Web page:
Vermont Public is independent, community-supported media, serving Vermont with trusted, relevant and essential information. We share stories that bring people together, from every corner of our region. New to Vermont Public? Start here.

© 2024 Vermont Public | 365 Troy Ave. Colchester, VT 05446

Public Files:

For assistance accessing our public files, please contact or call 802-655-9451.
Play Live Radio
Next Up:
0:00 0:00
Available On Air Stations

Explore our coverage of government and politics.

EPA Testing For Hazardous Chemicals In Burlington Neighborhood

looking up at an Elmwood Avenue street sign
Ari Snider
The EPA this week began testing air and soil samples in Burlington's Old North End for the presence of two chemicals commonly used in dry cleaning products.

The Environmental Protection Agency is testing the soil and air in a Burlington neighborhood for the presence of potentially hazardous chemicals.

The state asked for the EPA’s help after a preliminary investigation indicated contamination from two chemicals associated with dry cleaning products.

EPA spokeswoman Emily Bender said the state requested assistance last month “to conduct a preliminary assessment and further define the environmental conditions” in the neighborhood around Elmwood Avenue.

The EPA said the state found soil gas concentrations of perchloroethylene (PCE) and trichloroethylene (TCE) that suggested the contaminants may also be present in indoor air in the surrounding buildings. Both chemicals were commonly used in dry cleaning and are considered carcinogens.  

Work began Monday at the Integrated Arts Academy on Archibald Street, and at a residence located near the northern end of Elmwood Avenue. 

The Burlington School Department released this statement Wednesday about the testing:

"At this time, we view this testing to be a proactive measure. We have been told that we can expect to receive the results before school starts and our team is prepared for any scenario the EPA may present. We want to reiterate that there is no cause for alarm, Integrated Arts Academy was not the source of this contaminant, and that we have been cooperating to make sure this testing is done in a timely manner. We will update our community as more information becomes available.”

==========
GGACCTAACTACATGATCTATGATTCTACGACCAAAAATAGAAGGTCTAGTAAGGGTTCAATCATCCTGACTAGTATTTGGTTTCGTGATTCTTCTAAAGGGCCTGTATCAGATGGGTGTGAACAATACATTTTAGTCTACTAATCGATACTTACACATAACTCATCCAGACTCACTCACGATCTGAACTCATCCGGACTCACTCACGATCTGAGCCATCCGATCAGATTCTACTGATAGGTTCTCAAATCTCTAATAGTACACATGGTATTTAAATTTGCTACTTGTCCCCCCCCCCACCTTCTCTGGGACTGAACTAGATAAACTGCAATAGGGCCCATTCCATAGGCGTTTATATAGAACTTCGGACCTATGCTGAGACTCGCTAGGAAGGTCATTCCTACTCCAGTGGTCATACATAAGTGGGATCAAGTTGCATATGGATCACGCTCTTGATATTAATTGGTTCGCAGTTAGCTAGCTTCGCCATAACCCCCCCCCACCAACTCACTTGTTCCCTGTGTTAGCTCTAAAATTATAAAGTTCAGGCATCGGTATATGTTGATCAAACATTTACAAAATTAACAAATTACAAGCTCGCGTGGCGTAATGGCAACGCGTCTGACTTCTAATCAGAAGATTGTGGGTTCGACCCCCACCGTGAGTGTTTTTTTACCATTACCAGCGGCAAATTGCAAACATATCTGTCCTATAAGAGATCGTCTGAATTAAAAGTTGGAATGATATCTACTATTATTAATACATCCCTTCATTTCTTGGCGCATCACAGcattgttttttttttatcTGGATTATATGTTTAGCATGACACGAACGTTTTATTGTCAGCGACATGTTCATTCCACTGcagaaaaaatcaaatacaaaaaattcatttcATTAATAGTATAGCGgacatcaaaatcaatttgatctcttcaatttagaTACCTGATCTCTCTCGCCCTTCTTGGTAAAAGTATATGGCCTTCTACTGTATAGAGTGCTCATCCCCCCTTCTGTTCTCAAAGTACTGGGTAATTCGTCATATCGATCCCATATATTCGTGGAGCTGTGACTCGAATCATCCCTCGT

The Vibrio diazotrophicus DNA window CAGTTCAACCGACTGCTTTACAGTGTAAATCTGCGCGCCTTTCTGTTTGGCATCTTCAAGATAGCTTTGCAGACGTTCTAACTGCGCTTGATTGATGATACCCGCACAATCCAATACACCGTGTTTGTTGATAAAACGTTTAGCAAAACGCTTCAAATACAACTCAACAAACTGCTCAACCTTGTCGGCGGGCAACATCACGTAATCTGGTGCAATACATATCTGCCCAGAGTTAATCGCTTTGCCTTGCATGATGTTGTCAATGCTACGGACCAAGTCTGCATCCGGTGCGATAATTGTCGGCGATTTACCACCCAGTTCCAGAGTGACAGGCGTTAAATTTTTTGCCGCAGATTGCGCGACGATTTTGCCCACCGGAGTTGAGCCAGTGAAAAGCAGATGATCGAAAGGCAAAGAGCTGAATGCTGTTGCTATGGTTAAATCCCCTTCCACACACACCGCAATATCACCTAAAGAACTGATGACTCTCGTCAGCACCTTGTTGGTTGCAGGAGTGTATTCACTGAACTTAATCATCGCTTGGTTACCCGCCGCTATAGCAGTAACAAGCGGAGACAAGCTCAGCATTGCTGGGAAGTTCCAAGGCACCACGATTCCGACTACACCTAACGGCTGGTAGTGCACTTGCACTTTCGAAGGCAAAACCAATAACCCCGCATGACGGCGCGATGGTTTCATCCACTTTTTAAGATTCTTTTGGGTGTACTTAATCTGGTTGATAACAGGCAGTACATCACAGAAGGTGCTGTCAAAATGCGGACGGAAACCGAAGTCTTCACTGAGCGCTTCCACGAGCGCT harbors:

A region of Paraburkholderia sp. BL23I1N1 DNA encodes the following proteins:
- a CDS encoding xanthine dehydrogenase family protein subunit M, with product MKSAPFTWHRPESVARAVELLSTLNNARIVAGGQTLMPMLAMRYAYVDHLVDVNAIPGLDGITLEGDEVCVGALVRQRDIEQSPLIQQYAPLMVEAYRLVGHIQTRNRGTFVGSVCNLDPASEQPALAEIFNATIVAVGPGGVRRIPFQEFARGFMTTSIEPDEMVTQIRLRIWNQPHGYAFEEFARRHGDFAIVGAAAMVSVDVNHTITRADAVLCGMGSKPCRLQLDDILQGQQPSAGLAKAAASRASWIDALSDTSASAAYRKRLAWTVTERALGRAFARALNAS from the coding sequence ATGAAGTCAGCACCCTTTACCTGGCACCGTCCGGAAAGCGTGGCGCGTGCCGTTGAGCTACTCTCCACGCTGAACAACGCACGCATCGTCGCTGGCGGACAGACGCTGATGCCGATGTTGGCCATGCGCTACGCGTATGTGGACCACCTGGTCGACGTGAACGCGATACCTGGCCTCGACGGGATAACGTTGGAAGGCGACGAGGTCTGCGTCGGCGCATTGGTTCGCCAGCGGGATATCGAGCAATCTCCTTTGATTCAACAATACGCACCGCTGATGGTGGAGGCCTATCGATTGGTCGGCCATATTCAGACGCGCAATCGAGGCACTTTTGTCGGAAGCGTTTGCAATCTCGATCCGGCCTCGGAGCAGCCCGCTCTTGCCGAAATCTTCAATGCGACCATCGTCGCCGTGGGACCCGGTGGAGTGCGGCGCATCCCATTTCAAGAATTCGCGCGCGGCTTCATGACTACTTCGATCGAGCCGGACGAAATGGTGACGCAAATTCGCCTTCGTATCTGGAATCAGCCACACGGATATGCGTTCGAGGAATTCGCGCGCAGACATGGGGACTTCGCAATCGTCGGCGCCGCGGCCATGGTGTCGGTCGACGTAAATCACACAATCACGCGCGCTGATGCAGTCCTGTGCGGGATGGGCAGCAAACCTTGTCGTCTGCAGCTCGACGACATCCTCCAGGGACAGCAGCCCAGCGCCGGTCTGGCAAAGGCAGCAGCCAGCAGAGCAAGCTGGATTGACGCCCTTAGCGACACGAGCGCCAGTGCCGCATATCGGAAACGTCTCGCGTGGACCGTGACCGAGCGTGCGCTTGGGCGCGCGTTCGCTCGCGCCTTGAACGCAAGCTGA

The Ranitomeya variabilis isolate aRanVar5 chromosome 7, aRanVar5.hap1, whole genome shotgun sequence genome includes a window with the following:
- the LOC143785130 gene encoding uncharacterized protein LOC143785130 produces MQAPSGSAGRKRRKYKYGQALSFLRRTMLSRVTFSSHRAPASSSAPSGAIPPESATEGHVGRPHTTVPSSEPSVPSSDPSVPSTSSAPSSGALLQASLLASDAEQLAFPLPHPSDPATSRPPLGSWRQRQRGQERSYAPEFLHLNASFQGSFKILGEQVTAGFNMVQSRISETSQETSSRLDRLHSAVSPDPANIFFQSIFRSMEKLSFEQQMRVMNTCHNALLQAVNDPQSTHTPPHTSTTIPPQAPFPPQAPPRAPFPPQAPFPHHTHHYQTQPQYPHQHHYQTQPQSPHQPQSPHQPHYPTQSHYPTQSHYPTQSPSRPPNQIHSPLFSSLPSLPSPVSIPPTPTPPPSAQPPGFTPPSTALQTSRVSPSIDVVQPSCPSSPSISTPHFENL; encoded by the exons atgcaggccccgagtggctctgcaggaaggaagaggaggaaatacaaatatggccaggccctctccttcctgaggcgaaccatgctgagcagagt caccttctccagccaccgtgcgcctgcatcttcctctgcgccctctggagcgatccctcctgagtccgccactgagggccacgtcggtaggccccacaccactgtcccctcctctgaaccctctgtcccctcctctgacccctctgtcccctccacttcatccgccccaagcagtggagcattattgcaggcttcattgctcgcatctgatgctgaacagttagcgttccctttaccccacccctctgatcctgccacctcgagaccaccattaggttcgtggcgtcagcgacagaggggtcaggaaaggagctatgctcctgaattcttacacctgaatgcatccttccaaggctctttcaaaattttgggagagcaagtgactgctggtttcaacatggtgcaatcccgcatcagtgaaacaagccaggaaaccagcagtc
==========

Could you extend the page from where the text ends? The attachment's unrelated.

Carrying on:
Agency of Natural Resources Secretary Julie Moore said the risk for residents is still unknown.

“Whether residents should be concerned or not really remains to be seen and will really be based on the data EPA is collecting,” she said.

“We had collected a number of samples in that neighborhood [but] they didn’t really help us understand where the contamination was coming from and that’s part of the reason we engaged EPA to conduct a more exhaustive evaluation to make sure we understand to the best of our ability where these contaminants exist," Moore added. "Then we’ll be working with residents and the school as appropriate to implement corrective measures if needed.”

The EPA's spokeswoman said the sampling will continue through August and that results will be shared with the state and the public.  The Burlington School District said it expects to know the results before the start of the school year.

John worked for VPR in 2001-2021 as reporter and News Director. Previously, John was a staff writer for the Sunday Times Argus and the Sunday Rutland Herald, responsible for breaking stories and in-depth features on local issues. He has also served as Communications Director for the Vermont Health Care Authority and Bureau Chief for UPI in Montpelier.
Latest Stories